JULIA SPENCER-FLEMING: Usually, I do recipes on Sundays - it's an old tradition on the blog, and a good fit for a day when lots of readers are spending most of their time offline. But I wanted to tackle food today, because I'm going to give you the easiest weekend menu ever. Okay, ordering out would be easier. But this is a lot cheaper.
Recently, our stove stopped working. Ross and I were getting a good head of indignation up, because it wasn't that old, until he pulled it away from the wall and we discovered... mice had gnawed away part of the cord and casing the stove plugged into. The very old cord and casing, as it turned out, when the electrician came over to take a look. The electrical conduit for the oven begins in the cellar, disappears into the horrible crawlspace beneath the kitchen, and somewhere mysteriously changes into an entirely different cord. Rewiring it may involve removing and then rebuilding part of our back foundation wall, (ah, the joys of 200 year old houses!) so while we're waiting for that to happen, I've been cooking dinner daily in the crockpot. As a result, I've been planning menus ahead in a more organized fashion, since my default "Let's just boil some pasta," is a lot more time consuming now.
Here's one shopping list for Borscht, BBQ Beef and Rice and Corn Chowder for your weekend (with leftovers for lunches!)
3-4 pounds of chuck, the cheapest pot-roast grade you can find
5 pounds red potatoes
Three onions (but just get a bag)
5 or 6 beets
3 green peppers
Pre-minced garlic (I love this stuff. It saves so much time spent fiddling with papery cloves)
1 can tomato paste
1 28oz can diced tomatoes
Bag of rice
1 box each beef broth and chicken broth (I look for the low- or no-sodium versions)
16 oz bag of frozen corn OR one can each corn niblets and cream-style corn
The little bitty carton of whipping cream
I'm going to assume you have the pantry basics: flour, spices, etc. When you get home, cut the beef into thirds. 2/3 goes into the freezer for the BBQ Beef and Rice, the remaining 1/3 you dice into bite-sized bits for the Borscht. These are recipes for four, so adjust to your family size accordingly.
1 lb stew beef, diced into bite-sized pieces
5-6 beets, peeled and sliced
4-6 potatoes, diced
1 c sliced carrots
1 onion, finely diced
1 t minced garlic
Toss it all in the slow cooker with a bay leaf. Then whisk together
2 c beef broth
1 can tomato paste
6 T red wine vinegar
3 T brown sugar
1 T dried parsley
1-2 t dried dill weed (I used seeds for a more robust flavor)
Pour the liquid over the meat and veg. Cook on low 8 hours or on high 4 hours. In the last 2 (low) or 1 (high) hour, add in 3 c shredded cabbage. You can also substitute kale. Serve with dollops of sour cream. Don't tell the kids they're eating beets until afterwards.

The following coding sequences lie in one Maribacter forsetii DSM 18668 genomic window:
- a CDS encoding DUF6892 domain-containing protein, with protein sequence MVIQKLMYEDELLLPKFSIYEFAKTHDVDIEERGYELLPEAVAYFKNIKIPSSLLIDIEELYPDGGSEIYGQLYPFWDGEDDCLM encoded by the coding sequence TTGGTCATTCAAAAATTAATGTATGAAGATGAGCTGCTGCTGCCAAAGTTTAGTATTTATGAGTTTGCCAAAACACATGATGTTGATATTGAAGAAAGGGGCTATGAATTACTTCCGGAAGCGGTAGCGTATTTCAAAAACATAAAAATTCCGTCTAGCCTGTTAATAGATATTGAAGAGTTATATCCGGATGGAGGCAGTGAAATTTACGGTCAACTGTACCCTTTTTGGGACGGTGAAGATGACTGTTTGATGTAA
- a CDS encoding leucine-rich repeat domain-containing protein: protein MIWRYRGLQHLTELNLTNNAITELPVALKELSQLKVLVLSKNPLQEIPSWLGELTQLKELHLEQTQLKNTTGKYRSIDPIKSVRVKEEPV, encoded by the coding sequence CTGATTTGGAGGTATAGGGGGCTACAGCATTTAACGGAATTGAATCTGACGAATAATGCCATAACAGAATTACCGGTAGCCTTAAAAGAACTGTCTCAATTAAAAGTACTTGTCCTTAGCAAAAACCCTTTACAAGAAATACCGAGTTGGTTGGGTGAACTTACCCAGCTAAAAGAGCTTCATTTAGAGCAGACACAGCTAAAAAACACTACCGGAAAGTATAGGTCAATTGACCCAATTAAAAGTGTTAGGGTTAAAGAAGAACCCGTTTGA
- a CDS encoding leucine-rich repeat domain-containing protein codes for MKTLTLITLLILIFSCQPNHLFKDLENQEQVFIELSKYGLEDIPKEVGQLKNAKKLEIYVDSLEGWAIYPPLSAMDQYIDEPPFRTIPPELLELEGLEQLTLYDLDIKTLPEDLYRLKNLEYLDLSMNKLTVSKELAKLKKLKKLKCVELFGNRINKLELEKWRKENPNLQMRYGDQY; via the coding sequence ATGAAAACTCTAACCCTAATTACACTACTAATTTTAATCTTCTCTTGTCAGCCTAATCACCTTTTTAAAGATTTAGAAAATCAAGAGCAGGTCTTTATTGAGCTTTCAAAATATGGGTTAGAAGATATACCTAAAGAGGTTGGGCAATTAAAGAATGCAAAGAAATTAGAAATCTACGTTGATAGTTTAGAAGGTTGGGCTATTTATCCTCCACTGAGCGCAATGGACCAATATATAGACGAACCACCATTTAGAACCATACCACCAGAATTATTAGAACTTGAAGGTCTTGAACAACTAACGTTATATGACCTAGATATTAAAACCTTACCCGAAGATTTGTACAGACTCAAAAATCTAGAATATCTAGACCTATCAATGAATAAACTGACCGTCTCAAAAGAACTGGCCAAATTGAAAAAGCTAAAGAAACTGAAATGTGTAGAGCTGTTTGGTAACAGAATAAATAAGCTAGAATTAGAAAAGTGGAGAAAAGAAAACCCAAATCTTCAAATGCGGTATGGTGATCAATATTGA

I adapted a recipe from Damn Delicious, and it really is. The author of the site, Chungah Rhee, has some wonderful crockpot cookery ideas!
24 oz potatoes, diced (is what the original calls for. I basically fill my slow cooker about 2/3 with potatoes and call it good. My family really loves potatoes.)
16 oz bag of frozen corn or canned corn niblets
1/2 onion, diced fine
1t minced garlic
Toss the veggies with at least 3 T flour; you will need more if you use as many taters as I do. They should all be lightly dusted. Sprinkle with
Add 6 cups of chicken broth. Cook on low for 6-7 hours or on high for 3-4. Add 2 T butter and 1/4 c whipping cream and serve. (Rhee points out the soup freezes well if you don't add the dairy products, so I gave every bowl a pat of butter and a splash of cream before ladling in the soup. She was right, it DID freeze well for later lunches.)
BBQ Beef and Rice
2 lbs chuck
2 onions, sliced
3 green peppers sliced into strips
Put the beef, onions and peppers into the slow cooker and generously cover with your favorite BBQ sauce. Cook on low 8 hours or on high 4 hours. 2 hours before serving, add 1 c rice and 1 1/2 c beef broth (I like to use a mix of water and broth.) You can bulk it up with more rice - I usually do. Just keep the proportion of 1 c rice to 1 1/2 c liquid the same.
You'll see I don't have any directions about adding salt in any of these recipes. Two reasons: 1) Ross has high blood pressure, and we're trying to go as low sodium as possible and 2) I've noticed the slow cooker intensifies flavor, so what salt is already in processed food (the canned corn, the tomato paste, etc.) really comes out. Please season to your taste (and blood pressure!)
Okay, dear readers, what are you going to do with all the time you'll save cooking this weekend?